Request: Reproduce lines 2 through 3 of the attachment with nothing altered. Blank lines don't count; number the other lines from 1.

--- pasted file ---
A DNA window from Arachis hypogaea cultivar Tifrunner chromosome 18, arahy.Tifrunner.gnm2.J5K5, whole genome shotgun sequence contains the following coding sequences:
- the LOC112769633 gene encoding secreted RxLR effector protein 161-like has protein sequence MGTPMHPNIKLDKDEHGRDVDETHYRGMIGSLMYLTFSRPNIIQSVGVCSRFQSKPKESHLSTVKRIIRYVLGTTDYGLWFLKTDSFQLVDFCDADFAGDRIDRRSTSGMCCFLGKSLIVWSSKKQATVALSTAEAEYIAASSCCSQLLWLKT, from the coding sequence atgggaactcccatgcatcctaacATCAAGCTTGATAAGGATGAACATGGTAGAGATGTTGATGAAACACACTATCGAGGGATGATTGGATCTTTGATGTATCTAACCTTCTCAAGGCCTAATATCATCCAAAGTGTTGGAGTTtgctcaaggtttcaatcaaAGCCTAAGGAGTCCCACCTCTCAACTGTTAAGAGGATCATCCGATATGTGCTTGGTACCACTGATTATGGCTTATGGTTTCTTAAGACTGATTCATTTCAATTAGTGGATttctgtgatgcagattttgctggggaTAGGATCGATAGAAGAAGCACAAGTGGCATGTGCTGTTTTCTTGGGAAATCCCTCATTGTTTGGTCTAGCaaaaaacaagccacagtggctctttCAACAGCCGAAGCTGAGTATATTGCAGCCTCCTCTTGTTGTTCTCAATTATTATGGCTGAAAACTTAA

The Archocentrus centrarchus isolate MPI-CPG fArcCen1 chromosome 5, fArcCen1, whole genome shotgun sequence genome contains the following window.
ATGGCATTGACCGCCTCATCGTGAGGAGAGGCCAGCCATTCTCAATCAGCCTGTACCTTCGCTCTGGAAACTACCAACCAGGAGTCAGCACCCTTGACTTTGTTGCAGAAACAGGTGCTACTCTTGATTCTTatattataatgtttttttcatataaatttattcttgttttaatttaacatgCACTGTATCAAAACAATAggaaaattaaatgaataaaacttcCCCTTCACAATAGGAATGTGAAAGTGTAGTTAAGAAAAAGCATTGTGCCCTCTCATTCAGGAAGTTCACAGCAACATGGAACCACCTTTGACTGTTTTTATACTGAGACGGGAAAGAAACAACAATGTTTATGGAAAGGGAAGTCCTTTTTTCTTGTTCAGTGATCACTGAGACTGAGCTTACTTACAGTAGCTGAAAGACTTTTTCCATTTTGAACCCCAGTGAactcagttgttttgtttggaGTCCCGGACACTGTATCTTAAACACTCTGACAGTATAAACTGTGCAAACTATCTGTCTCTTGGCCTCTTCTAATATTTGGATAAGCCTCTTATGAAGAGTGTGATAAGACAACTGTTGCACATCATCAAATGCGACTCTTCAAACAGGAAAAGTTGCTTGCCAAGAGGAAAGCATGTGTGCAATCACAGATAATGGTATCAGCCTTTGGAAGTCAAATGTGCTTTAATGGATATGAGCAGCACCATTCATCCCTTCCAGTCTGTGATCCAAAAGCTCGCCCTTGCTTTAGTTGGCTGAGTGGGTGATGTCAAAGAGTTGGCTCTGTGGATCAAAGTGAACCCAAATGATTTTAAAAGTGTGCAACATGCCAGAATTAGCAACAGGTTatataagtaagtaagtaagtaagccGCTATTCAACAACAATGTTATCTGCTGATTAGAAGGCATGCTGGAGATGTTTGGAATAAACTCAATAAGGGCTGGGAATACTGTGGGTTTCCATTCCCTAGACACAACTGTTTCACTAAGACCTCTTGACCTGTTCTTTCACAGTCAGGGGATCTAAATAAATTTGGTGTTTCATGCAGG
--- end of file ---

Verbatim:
- the LOC112769633 gene encoding secreted RxLR effector protein 161-like has protein sequence MGTPMHPNIKLDKDEHGRDVDETHYRGMIGSLMYLTFSRPNIIQSVGVCSRFQSKPKESHLSTVKRIIRYVLGTTDYGLWFLKTDSFQLVDFCDADFAGDRIDRRSTSGMCCFLGKSLIVWSSKKQATVALSTAEAEYIAASSCCSQLLWLKT, from the coding sequence atgggaactcccatgcatcctaacATCAAGCTTGATAAGGATGAACATGGTAGAGATGTTGATGAAACACACTATCGAGGGATGATTGGATCTTTGATGTATCTAACCTTCTCAAGGCCTAATATCATCCAAAGTGTTGGAGTTtgctcaaggtttcaatcaaAGCCTAAGGAGTCCCACCTCTCAACTGTTAAGAGGATCATCCGATATGTGCTTGGTACCACTGATTATGGCTTATGGTTTCTTAAGACTGATTCATTTCAATTAGTGGATttctgtgatgcagattttgctggggaTAGGATCGATAGAAGAAGCACAAGTGGCATGTGCTGTTTTCTTGGGAAATCCCTCATTGTTTGGTCTAGCaaaaaacaagccacagtggctctttCAACAGCCGAAGCTGAGTATATTGCAGCCTCCTCTTGTTGTTCTCAATTATTATGGCTGAAAACTTAA

The Archocentrus centrarchus isolate MPI-CPG fArcCen1 chromosome 5, fArcCen1, whole genome shotgun sequence genome contains the following window.